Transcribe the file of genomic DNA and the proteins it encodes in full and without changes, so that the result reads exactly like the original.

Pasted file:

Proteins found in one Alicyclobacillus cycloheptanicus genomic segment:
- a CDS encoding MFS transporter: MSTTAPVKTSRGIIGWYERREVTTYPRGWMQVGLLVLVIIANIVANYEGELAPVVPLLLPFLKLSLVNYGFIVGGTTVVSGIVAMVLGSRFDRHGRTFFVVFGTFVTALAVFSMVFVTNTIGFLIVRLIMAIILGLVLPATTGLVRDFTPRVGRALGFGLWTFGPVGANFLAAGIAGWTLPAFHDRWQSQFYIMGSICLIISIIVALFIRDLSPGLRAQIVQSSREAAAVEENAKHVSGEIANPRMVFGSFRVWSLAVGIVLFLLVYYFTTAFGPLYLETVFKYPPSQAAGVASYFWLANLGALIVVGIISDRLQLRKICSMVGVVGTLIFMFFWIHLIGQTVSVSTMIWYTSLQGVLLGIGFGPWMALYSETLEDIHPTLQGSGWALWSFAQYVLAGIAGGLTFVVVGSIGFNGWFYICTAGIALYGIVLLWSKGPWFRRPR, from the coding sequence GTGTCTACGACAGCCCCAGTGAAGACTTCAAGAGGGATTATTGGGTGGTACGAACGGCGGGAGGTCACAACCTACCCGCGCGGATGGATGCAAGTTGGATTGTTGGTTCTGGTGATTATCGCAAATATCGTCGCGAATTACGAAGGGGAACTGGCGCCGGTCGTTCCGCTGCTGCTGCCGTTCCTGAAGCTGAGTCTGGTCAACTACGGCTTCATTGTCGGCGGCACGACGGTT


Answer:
Proteins found in one Alicyclobacillus cycloheptanicus genomic segment:
- a CDS encoding MFS transporter: MSTTAPVKTSRGIIGWYERREVTTYPRGWMQVGLLVLVIIANIVANYEGELAPVVPLLLPFLKLSLVNYGFIVGGTTVVSGIVAMVLGSRFDRHGRTFFVVFGTFVTALAVFSMVFVTNTIGFLIVRLIMAIILGLVLPATTGLVRDFTPRVGRALGFGLWTFGPVGANFLAAGIAGWTLPAFHDRWQSQFYIMGSICLIISIIVALFIRDLSPGLRAQIVQSSREAAAVEENAKHVSGEIANPRMVFGSFRVWSLAVGIVLFLLVYYFTTAFGPLYLETVFKYPPSQAAGVASYFWLANLGALIVVGIISDRLQLRKICSMVGVVGTLIFMFFWIHLIGQTVSVSTMIWYTSLQGVLLGIGFGPWMALYSETLEDIHPTLQGSGWALWSFAQYVLAGIAGGLTFVVVGSIGFNGWFYICTAGIALYGIVLLWSKGPWFRRPR, from the coding sequence GTGTCTACGACAGCCCCAGTGAAGACTTCAAGAGGGATTATTGGGTGGTACGAACGGCGGGAGGTCACAACCTACCCGCGCGGATGGATGCAAGTTGGATTGTTGGTTCTGGTGATTATCGCAAATATCGTCGCGAATTACGAAGGGGAACTGGCGCCGGTCGTTCCGCTGCTGCTGCCGTTCCTGAAGCTGAGTCTGGTCAACTACGGCTTCATTGTCGGCGGCACGACGGTT